In Lawry's ideal world, she would love to employ a palliative care nurse specialist, with advanced education, to work with patients, families and hospital and community staff. "This nurse could also link with the other agencies involved, with GPs, provide high-level clinical support and promote consistency of care, and oversee the needs of those in the community. I think it is a critical position. Our district nurses do a brilliant job but their workloads are already really full. Our community misses out, as there are no longer-term hospice beds locally and sometimes that is what these people need."

There is an average of two palliative care patients every week in the region.

Lawry says despite their geographical isolation, nurses have access to good education through a variety of means. A Christchurch-based palliative nursing specialist, Anne Morgan, runs study days; a Dunedin Hospital palliative care nurse specialist, Helen Cleaver, provides education sessions via a telehealth service; a retired local GP, Hettie Rodenberg, who worked with Elizabeth Kiibler Ross, has worked with the staff, emphasising the importance of staff caring for themselves; the mobile surgical services bus, which visits every few weeks, also delivers telehealth education. A 0.3 FTE nurse educator organises all the education. Whitireia Community Polytechnic also provides week-long block courses towards postgraduate study. And Lawry says there's a great deal of knowledge and experience among the very stable staff.

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Lawry and her staff continually work to improve the service. An evening service is being developed at present. "We are developing the criteria for the service at the moment. If a family needs a district nurse visit to ensure everything is as good as possible for the night, we want to be able to provide one. It had started in an ad hoc way, with a nurse popping in on their way home to check on a patient. We are not entirely sure how we are going to manage such a service. How do we do it in Wanaka, where there are only two nurses, who have a hugely busy workload as it is? How do we do it when it is only required intermittently? These are interesting dilemmas we are trying to work through."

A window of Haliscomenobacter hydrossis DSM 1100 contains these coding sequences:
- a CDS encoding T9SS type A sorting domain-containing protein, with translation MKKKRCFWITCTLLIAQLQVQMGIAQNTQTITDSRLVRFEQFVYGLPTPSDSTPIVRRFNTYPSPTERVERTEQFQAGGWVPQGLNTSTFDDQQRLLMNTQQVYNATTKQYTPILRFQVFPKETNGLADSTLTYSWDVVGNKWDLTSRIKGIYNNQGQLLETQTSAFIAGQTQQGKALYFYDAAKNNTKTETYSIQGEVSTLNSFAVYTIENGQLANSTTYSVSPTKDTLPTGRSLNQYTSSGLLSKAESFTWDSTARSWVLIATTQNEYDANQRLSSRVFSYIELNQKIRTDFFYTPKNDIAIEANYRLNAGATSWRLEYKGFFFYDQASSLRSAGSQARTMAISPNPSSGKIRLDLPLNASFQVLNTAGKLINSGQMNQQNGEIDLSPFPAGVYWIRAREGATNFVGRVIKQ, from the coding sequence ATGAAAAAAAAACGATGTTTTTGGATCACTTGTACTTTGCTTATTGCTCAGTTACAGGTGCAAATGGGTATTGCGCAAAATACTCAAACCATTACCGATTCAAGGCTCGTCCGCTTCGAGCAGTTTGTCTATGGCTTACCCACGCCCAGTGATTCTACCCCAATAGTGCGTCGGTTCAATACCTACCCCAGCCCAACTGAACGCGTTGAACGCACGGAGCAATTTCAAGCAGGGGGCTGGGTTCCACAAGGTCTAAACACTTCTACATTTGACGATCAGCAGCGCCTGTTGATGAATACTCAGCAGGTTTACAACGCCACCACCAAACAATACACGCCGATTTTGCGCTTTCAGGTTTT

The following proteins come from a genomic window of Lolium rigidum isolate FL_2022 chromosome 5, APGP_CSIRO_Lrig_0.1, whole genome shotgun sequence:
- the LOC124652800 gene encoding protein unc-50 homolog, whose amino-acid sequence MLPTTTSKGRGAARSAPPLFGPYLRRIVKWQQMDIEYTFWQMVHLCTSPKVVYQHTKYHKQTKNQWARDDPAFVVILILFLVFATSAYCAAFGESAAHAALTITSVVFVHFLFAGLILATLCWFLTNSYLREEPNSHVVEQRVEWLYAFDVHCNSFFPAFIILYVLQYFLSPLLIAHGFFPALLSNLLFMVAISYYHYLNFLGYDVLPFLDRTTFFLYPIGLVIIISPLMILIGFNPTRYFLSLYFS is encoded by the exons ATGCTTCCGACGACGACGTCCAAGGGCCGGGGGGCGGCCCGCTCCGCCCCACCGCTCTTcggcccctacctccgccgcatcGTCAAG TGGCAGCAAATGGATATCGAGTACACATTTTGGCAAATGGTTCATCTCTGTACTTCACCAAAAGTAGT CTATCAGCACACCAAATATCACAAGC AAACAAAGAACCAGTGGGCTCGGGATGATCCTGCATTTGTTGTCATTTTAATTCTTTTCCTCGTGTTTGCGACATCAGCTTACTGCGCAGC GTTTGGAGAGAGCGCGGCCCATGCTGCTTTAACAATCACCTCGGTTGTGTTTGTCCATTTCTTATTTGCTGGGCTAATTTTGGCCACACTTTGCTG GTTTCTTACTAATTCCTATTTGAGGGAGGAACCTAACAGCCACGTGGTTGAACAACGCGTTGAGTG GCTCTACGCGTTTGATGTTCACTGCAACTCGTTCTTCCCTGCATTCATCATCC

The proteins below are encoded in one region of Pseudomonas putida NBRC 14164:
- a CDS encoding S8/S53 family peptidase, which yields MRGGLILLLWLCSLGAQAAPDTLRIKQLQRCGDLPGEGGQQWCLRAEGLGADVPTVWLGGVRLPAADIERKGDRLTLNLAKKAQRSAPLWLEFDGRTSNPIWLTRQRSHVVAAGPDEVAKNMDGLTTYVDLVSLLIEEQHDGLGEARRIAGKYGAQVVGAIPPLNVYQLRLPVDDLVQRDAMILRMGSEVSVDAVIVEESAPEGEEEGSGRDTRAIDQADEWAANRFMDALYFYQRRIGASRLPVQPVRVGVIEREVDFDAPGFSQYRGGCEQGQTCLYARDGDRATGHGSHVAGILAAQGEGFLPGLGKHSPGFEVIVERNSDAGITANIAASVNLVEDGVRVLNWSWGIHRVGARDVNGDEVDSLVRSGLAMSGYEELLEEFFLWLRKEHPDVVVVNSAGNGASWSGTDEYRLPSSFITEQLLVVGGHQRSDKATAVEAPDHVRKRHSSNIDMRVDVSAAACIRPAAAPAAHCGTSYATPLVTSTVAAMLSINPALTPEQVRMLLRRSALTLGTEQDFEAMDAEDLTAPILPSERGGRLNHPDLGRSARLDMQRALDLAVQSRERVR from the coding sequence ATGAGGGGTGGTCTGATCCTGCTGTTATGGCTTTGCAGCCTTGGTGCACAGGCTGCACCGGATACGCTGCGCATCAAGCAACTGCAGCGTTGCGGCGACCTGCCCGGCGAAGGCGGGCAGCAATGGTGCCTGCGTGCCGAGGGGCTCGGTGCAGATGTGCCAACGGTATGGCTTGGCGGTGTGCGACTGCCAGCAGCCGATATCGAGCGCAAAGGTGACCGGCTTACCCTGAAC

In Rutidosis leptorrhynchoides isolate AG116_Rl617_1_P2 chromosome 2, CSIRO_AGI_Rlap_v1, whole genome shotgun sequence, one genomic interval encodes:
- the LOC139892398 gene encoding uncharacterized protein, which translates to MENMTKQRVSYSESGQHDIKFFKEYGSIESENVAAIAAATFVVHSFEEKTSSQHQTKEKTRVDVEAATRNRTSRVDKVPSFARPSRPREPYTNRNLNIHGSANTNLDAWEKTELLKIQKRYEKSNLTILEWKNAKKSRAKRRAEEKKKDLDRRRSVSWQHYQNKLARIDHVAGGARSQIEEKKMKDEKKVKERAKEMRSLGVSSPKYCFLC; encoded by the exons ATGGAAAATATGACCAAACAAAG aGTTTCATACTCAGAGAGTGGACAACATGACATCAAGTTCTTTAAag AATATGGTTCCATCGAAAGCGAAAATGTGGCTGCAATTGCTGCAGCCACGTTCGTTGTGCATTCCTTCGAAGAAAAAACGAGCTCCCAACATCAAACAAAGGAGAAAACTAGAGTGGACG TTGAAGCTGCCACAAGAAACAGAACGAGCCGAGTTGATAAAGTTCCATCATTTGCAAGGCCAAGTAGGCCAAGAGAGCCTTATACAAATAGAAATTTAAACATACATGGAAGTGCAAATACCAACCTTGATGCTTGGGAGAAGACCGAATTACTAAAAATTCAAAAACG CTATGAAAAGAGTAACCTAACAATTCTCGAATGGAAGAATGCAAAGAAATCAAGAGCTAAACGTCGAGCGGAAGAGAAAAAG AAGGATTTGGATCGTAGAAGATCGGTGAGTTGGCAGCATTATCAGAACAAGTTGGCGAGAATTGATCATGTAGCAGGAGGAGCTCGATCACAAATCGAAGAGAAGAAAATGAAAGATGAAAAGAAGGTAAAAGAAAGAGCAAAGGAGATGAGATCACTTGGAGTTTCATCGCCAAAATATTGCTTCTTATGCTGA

Dobson is a rural representative on NZNO's College of Primary Health Care Nurses and chair of its policy and communications standing committee. She is also part of a strong southern district nurses' network and has tapped into her many contacts for suggestions about setting up such a service. Lawry says ideas have been "pouring in" about how best to provide the evening service.

Co-ordinating community palliative nursing care falls to Dobson, who works four days a week and often plugs the gaps in the palliative service. She's been in the role for seven years, having worked in a number of rural hospitals and as a practice nurse in Alexandra for seven years. "This role is totally different from the nursing I had experienced. It has made me realise what challenges rural district nurses face daily. They are often working and living in the same community, they are in people's homes for all manner of reasons and they have to be a jack of all trades--I see them as generalist specialists."

How the tyranny of distance impacts on their work is exemplified in a 200-kilometre round trip a district nurse made each day on a weekend to flush a PICC (peripherally inserted central catheter) line. Or a nurse travels 50 kilometres, only to discover the patient does not have enough drugs at hand and the nearest pharmacy doesn't stock the required strength of morphine. "Every car has a palliative care box but we don't have access to drugs, so sorting out those issues can take a lot of time," Dobson said. "Being organised and foreseeing such problems helps, but streamlining everything, including all the communication needed, can be quite difficult." She estimates between 0.4 and 0.6 FTE district nursing time is devoted to travel.

The hospital runs a chemotherapy clinic and two of the district nurses also work there. Often staff have been working with a patient on their cancer journey before the palliative phase.

Palliative care referrals come from GPs, the hospice or the hospital. "Most patients are cared for by the family but we are there to provide the intensive nursing at the end of life - checking skin integrity, ensuring nausea and pain are under control, ensuring the patient has enough drugs on board and is comfortable, managing continence issues, making sure the family has the right equipment in place and they can get some breaks. I see us as the 'sweepers', waiting for the right moment to enter the home, the moment that suits everybody. Sometimes we begin too early, sometimes too late," Dobson said.